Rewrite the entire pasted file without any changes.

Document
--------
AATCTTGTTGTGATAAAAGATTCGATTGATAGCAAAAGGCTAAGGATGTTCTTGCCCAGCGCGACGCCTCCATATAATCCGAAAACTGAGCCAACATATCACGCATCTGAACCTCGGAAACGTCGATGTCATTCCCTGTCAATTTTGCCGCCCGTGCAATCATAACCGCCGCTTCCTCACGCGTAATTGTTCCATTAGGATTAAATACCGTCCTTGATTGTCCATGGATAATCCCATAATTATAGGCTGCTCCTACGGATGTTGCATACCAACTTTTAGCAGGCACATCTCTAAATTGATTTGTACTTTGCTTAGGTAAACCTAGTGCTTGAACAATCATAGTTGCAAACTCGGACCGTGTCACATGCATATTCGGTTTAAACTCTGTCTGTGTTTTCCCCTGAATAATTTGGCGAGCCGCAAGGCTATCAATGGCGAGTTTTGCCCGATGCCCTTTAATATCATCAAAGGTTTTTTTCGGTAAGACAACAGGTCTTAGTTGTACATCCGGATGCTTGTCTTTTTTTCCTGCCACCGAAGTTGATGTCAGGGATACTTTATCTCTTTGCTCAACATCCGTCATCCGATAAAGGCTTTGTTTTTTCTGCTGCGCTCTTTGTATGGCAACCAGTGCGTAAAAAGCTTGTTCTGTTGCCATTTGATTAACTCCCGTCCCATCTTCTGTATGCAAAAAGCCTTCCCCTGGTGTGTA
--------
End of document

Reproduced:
AATCTTGTTGTGATAAAAGATTCGATTGATAGCAAAAGGCTAAGGATGTTCTTGCCCAGCGCGACGCCTCCATATAATCCGAAAACTGAGCCAACATATCACGCATCTGAACCTCGGAAACGTCGATGTCATTCCCTGTCAATTTTGCCGCCCGTGCAATCATAACCGCCGCTTCCTCACGCGTAATTGTTCCATTAGGATTAAATACCGTCCTTGATTGTCCATGGATAATCCCATAATTATAGGCTGCTCCTACGGATGTTGCATACCAACTTTTAGCAGGCACATCTCTAAATTGATTTGTACTTTGCTTAGGTAAACCTAGTGCTTGAACAATCATAGTTGCAAACTCGGACCGTGTCACATGCATATTCGGTTTAAACTCTGTCTGTGTTTTCCCCTGAATAATTTGGCGAGCCGCAAGGCTATCAATGGCGAGTTTTGCCCGATGCCCTTTAATATCATCAAAGGTTTTTTTCGGTAAGACAACAGGTCTTAGTTGTACATCCGGATGCTTGTCTTTTTTTCCTGCCACCGAAGTTGATGTCAGGGATACTTTATCTCTTTGCTCAACATCCGTCATCCGATAAAGGCTTTGTTTTTTCTGCTGCGCTCTTTGTATGGCAACCAGTGCGTAAAAAGCTTGTTCTGTTGCCATTTGATTAACTCCCGTCCCATCTTCTGTATGCAAAAAGCCTTCCCCTGGTGTGTA